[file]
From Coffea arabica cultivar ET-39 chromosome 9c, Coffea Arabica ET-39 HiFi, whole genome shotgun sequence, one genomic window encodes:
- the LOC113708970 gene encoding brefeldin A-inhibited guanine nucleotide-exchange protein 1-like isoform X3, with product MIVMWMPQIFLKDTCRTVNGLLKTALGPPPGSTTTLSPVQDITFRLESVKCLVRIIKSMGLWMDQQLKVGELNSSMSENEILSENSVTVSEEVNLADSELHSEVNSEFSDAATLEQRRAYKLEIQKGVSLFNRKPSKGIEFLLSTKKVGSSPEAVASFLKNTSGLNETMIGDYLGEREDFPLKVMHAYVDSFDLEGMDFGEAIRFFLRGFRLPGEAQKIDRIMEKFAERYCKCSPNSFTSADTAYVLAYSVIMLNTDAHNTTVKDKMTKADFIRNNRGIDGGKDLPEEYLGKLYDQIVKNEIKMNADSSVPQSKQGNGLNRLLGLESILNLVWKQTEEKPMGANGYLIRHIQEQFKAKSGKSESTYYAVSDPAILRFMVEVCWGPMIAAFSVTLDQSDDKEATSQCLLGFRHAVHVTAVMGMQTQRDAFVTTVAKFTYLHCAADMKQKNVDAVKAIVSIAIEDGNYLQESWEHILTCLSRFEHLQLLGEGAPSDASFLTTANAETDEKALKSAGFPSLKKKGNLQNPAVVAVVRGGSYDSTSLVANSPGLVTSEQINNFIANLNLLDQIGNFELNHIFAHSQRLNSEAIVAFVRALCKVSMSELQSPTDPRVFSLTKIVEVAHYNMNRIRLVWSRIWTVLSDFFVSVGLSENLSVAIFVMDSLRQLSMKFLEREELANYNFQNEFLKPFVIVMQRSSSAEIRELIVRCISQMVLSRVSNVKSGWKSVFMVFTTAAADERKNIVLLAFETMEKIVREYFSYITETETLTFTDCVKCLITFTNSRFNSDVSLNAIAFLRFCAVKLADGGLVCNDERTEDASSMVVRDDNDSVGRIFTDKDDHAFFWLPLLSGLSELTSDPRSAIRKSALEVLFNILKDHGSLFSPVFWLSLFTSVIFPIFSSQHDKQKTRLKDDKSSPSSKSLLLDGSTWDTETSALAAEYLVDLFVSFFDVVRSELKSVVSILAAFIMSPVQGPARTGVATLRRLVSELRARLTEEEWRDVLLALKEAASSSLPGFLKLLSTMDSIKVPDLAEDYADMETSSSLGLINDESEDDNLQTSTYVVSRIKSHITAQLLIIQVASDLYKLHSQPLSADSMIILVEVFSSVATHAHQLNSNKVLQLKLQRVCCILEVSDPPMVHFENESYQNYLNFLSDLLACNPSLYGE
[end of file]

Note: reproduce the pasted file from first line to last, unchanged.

From Coffea arabica cultivar ET-39 chromosome 9c, Coffea Arabica ET-39 HiFi, whole genome shotgun sequence, one genomic window encodes:
- the LOC113708970 gene encoding brefeldin A-inhibited guanine nucleotide-exchange protein 1-like isoform X3, with product MIVMWMPQIFLKDTCRTVNGLLKTALGPPPGSTTTLSPVQDITFRLESVKCLVRIIKSMGLWMDQQLKVGELNSSMSENEILSENSVTVSEEVNLADSELHSEVNSEFSDAATLEQRRAYKLEIQKGVSLFNRKPSKGIEFLLSTKKVGSSPEAVASFLKNTSGLNETMIGDYLGEREDFPLKVMHAYVDSFDLEGMDFGEAIRFFLRGFRLPGEAQKIDRIMEKFAERYCKCSPNSFTSADTAYVLAYSVIMLNTDAHNTTVKDKMTKADFIRNNRGIDGGKDLPEEYLGKLYDQIVKNEIKMNADSSVPQSKQGNGLNRLLGLESILNLVWKQTEEKPMGANGYLIRHIQEQFKAKSGKSESTYYAVSDPAILRFMVEVCWGPMIAAFSVTLDQSDDKEATSQCLLGFRHAVHVTAVMGMQTQRDAFVTTVAKFTYLHCAADMKQKNVDAVKAIVSIAIEDGNYLQESWEHILTCLSRFEHLQLLGEGAPSDASFLTTANAETDEKALKSAGFPSLKKKGNLQNPAVVAVVRGGSYDSTSLVANSPGLVTSEQINNFIANLNLLDQIGNFELNHIFAHSQRLNSEAIVAFVRALCKVSMSELQSPTDPRVFSLTKIVEVAHYNMNRIRLVWSRIWTVLSDFFVSVGLSENLSVAIFVMDSLRQLSMKFLEREELANYNFQNEFLKPFVIVMQRSSSAEIRELIVRCISQMVLSRVSNVKSGWKSVFMVFTTAAADERKNIVLLAFETMEKIVREYFSYITETETLTFTDCVKCLITFTNSRFNSDVSLNAIAFLRFCAVKLADGGLVCNDERTEDASSMVVRDDNDSVGRIFTDKDDHAFFWLPLLSGLSELTSDPRSAIRKSALEVLFNILKDHGSLFSPVFWLSLFTSVIFPIFSSQHDKQKTRLKDDKSSPSSKSLLLDGSTWDTETSALAAEYLVDLFVSFFDVVRSELKSVVSILAAFIMSPVQGPARTGVATLRRLVSELRARLTEEEWRDVLLALKEAASSSLPGFLKLLSTMDSIKVPDLAEDYADMETSSSLGLINDESEDDNLQTSTYVVSRIKSHITAQLLIIQVASDLYKLHSQPLSADSMIILVEVFSSVATHAHQLNSNKVLQLKLQRVCCILEVSDPPMVHFENESYQNYLNFLSDLLACNPSLYGE